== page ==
For full local news coverage, breaking news alerts, and weather updates, download the KNOE app. [Download for Android] [Download for iPhone]

KTVE Interview Questions
6 pm Friday, December 22, 2017

1. With Controversy surrounding Minister Farrakhan’s visit what can you tell us about his message at the airport? / How much of the conversation did we get to hear in those three clips?

• First of all, it was not a press conference, as has been falsely reported by some.

• It was a “meet and greet” session that lasted for about 30 minutes. So, you didn’t get to hear much of the conversation at all. Which makes the snippets easy to be taken out of context.

• Minister Farrakhan’s remarks focused on how black leaders must show pride, unity, and integrity

• He also mentioned that black leaders are not in position for just the black community. But, that they are elected to serve the entire city – and, should take their responsibilities seriously.

2. Some of the comments in the past and at the airport have been viewed as hateful against white people and Jews. Do you feel like giving him the key to the city was the right move?

• I want people to know that I don’t agree with everything Minister Farrakhan has said in times past. And, my actions were not meant to offend anyone.

• One thing he said at the airport that is being taken out of context, because you only hear a portion of the entire 30-minute conversation, is when he said “they want to take good out and put evil will back in”

• There are evil people of all races, genders, and nationalities. And, there are good people of all races, genders, and nationalities.

• The context of his comment is that black leaders don’t always get the same leeway that many of our white counterparts get.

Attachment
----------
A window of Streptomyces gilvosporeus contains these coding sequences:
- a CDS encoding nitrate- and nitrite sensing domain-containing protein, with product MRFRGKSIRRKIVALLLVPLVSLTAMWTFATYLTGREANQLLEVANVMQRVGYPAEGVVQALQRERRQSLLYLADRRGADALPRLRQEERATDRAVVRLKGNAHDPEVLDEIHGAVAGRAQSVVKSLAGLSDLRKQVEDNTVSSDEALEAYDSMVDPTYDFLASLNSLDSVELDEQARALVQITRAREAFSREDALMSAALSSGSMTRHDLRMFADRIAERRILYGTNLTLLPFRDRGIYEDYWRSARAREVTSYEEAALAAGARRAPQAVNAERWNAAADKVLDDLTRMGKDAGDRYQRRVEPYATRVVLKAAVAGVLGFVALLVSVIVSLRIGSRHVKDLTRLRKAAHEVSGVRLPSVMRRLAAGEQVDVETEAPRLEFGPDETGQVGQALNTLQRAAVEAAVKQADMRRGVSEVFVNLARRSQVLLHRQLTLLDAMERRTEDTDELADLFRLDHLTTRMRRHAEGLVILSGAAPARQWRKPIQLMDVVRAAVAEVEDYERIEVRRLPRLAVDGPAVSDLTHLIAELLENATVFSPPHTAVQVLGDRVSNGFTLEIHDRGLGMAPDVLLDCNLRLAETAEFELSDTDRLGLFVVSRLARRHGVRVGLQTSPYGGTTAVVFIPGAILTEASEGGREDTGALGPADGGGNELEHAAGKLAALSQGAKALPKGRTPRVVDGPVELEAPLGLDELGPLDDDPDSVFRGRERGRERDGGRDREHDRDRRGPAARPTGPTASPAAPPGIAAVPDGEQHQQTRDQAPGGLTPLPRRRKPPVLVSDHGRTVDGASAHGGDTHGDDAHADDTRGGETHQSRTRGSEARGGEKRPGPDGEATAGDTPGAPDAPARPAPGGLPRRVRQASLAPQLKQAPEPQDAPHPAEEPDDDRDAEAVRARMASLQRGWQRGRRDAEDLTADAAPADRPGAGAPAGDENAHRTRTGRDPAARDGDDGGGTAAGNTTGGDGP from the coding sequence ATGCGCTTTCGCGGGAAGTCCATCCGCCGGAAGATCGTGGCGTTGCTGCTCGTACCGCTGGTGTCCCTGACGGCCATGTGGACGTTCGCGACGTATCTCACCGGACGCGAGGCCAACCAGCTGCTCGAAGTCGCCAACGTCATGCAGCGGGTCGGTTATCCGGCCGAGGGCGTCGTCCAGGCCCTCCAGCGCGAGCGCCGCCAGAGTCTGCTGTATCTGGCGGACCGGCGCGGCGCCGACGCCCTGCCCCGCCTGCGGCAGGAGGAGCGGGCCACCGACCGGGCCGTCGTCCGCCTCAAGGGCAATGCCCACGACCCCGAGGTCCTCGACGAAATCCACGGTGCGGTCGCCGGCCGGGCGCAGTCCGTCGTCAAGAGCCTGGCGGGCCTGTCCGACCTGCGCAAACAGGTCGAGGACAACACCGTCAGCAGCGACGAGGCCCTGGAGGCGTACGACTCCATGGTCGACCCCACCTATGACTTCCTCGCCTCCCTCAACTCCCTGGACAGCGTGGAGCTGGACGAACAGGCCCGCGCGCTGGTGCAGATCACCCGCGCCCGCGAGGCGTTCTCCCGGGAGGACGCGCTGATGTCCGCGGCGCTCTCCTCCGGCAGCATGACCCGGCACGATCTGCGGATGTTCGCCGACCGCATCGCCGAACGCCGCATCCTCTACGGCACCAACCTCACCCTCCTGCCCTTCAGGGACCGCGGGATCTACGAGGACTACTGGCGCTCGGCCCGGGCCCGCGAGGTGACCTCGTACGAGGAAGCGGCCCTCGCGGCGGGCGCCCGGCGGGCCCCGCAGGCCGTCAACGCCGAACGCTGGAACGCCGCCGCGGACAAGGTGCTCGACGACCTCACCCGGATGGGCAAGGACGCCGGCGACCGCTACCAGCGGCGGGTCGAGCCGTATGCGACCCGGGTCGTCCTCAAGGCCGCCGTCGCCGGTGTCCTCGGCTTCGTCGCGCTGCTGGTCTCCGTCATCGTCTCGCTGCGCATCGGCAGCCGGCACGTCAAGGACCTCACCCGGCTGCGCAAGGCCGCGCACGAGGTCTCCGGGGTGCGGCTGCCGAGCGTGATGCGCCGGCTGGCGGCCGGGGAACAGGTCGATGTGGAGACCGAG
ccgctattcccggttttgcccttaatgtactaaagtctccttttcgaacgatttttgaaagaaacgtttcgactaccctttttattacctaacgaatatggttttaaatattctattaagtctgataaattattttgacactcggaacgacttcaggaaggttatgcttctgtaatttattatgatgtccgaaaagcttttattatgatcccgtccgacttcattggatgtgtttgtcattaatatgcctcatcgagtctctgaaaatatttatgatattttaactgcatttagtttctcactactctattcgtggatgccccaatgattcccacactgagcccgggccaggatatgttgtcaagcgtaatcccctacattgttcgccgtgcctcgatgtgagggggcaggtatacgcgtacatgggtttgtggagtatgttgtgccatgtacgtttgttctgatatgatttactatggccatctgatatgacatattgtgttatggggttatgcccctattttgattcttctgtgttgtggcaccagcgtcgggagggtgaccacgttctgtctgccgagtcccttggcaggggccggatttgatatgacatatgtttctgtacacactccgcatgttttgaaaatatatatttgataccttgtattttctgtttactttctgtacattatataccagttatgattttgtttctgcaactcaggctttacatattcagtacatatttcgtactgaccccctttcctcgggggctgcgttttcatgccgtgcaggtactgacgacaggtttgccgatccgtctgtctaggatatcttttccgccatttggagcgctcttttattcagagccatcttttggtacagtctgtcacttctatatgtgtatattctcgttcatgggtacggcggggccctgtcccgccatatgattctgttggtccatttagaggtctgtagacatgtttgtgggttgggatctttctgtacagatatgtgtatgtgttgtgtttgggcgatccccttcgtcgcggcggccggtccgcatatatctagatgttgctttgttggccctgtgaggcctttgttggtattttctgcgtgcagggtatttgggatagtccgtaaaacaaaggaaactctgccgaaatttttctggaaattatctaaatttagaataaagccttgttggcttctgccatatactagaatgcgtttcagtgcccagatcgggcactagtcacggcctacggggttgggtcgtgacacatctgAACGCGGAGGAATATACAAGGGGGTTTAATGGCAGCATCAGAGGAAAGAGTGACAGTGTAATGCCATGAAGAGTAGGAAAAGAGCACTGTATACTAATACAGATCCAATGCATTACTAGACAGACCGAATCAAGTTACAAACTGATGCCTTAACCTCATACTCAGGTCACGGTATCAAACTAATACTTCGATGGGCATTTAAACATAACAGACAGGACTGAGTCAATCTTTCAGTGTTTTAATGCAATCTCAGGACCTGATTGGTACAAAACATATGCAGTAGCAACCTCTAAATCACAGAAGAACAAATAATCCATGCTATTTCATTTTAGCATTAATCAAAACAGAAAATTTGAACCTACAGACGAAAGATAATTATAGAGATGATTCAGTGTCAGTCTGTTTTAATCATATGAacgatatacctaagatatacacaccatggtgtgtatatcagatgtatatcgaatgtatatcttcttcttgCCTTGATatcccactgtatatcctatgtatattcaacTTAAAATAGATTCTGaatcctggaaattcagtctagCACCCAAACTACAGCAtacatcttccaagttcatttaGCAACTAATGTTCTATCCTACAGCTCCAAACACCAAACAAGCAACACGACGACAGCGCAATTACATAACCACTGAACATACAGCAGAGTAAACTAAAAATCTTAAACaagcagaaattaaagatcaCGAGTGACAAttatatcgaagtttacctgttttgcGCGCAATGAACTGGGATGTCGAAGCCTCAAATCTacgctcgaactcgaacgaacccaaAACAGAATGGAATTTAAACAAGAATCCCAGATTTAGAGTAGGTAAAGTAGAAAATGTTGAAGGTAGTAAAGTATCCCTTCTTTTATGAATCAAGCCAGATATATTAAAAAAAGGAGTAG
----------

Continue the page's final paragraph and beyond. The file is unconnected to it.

• Let’s be honest: We live in the south…in the state of Louisiana…and, it is no secret that every black man, woman, and child, raised within a black household, has been told to be extra careful and do the right thing because there are some people who don’t want you to be in certain positions.

• That was a reality in 1957; and, sadly, is still true in 2017.

• Although sometimes very controversial, Minister Farrakhan is a nationally-known leader of a religious organization.

• Members of his local study group do positive things for our community.

• I gave him the key to the city because of those two reasons.

3. Since the clips were released there’s been a lot of talk about the Nation of Islam as a hate group. What’s your experience with their involvement in the Monroe community?

• Their local study group leader served as an elected member of the Monroe City School System…and was chosen by his peers to serve as President of the School Board.

• Their local study group has been active in multiple community efforts aimed at things such as - conflict resolution, stopping youth violence, housing development and more.

4. After getting some of the backlash for this what would you do differently?

• First let me address the backlash, which was manufactured by the overzealous Publisher of the Monroe Free Press – Roosevelt Wright.

• He editorialized the brief and uneventful “meet and greet” session at the airport to intentionally stir up racial animosity because of his continued vendetta against me – because I refuse to allow him to control me or the city’s agenda (it’s been this way for 16 years).

• Like I said before, it was not my intent to offend anyone. However, I don’t believe that I did anything wrong.

5. What’s your message to non-black residents in the twin cities who may have been offended by this move?

• It’s interesting that you phrased your questions that way – because the responses that I have received have been split along racial lines.

• That tells me that we need to address a bigger elephant in the room.

• This community needs to have more frank and honest conversations about race – a topic that is avoided all too much!

• Over the past 16-years, we have given keys to the city and proclamations to a diverse group of people.

• Should I apologize for giving a proclamation to the LGBT community or the Sons of Confederate Veterans? I am sure that some people would be offended because of their personal beliefs.

• But, as Mayor, I must look beyond my personal beliefs and represent the city of Monroe to people of all walks of life

End of KTVE Questions